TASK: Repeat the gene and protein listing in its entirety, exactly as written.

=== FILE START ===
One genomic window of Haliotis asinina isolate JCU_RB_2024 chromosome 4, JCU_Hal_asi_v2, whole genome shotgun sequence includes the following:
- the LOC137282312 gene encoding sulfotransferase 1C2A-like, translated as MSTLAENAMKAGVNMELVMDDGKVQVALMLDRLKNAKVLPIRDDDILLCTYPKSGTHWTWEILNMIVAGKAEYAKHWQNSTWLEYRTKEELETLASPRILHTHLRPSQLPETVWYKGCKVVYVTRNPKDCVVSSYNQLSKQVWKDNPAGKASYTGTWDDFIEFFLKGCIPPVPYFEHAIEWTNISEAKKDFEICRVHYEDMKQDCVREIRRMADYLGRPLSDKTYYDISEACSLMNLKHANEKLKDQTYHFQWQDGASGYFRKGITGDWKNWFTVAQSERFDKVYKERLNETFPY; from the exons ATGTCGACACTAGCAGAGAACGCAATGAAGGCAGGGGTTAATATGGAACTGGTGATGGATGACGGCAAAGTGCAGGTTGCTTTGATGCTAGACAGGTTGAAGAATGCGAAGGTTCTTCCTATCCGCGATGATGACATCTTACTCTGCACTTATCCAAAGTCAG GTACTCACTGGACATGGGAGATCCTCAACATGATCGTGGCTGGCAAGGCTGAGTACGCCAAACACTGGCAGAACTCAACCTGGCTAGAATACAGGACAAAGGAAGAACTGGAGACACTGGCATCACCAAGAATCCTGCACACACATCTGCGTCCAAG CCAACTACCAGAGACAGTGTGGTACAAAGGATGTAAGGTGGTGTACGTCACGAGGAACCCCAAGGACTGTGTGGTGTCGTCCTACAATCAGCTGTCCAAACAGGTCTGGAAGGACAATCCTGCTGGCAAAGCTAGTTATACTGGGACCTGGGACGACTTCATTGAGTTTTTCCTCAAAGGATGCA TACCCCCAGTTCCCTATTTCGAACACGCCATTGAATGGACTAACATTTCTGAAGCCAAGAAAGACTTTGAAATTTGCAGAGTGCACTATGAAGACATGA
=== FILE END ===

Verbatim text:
One genomic window of Haliotis asinina isolate JCU_RB_2024 chromosome 4, JCU_Hal_asi_v2, whole genome shotgun sequence includes the following:
- the LOC137282312 gene encoding sulfotransferase 1C2A-like, translated as MSTLAENAMKAGVNMELVMDDGKVQVALMLDRLKNAKVLPIRDDDILLCTYPKSGTHWTWEILNMIVAGKAEYAKHWQNSTWLEYRTKEELETLASPRILHTHLRPSQLPETVWYKGCKVVYVTRNPKDCVVSSYNQLSKQVWKDNPAGKASYTGTWDDFIEFFLKGCIPPVPYFEHAIEWTNISEAKKDFEICRVHYEDMKQDCVREIRRMADYLGRPLSDKTYYDISEACSLMNLKHANEKLKDQTYHFQWQDGASGYFRKGITGDWKNWFTVAQSERFDKVYKERLNETFPY; from the exons ATGTCGACACTAGCAGAGAACGCAATGAAGGCAGGGGTTAATATGGAACTGGTGATGGATGACGGCAAAGTGCAGGTTGCTTTGATGCTAGACAGGTTGAAGAATGCGAAGGTTCTTCCTATCCGCGATGATGACATCTTACTCTGCACTTATCCAAAGTCAG GTACTCACTGGACATGGGAGATCCTCAACATGATCGTGGCTGGCAAGGCTGAGTACGCCAAACACTGGCAGAACTCAACCTGGCTAGAATACAGGACAAAGGAAGAACTGGAGACACTGGCATCACCAAGAATCCTGCACACACATCTGCGTCCAAG CCAACTACCAGAGACAGTGTGGTACAAAGGATGTAAGGTGGTGTACGTCACGAGGAACCCCAAGGACTGTGTGGTGTCGTCCTACAATCAGCTGTCCAAACAGGTCTGGAAGGACAATCCTGCTGGCAAAGCTAGTTATACTGGGACCTGGGACGACTTCATTGAGTTTTTCCTCAAAGGATGCA TACCCCCAGTTCCCTATTTCGAACACGCCATTGAATGGACTAACATTTCTGAAGCCAAGAAAGACTTTGAAATTTGCAGAGTGCACTATGAAGACATGA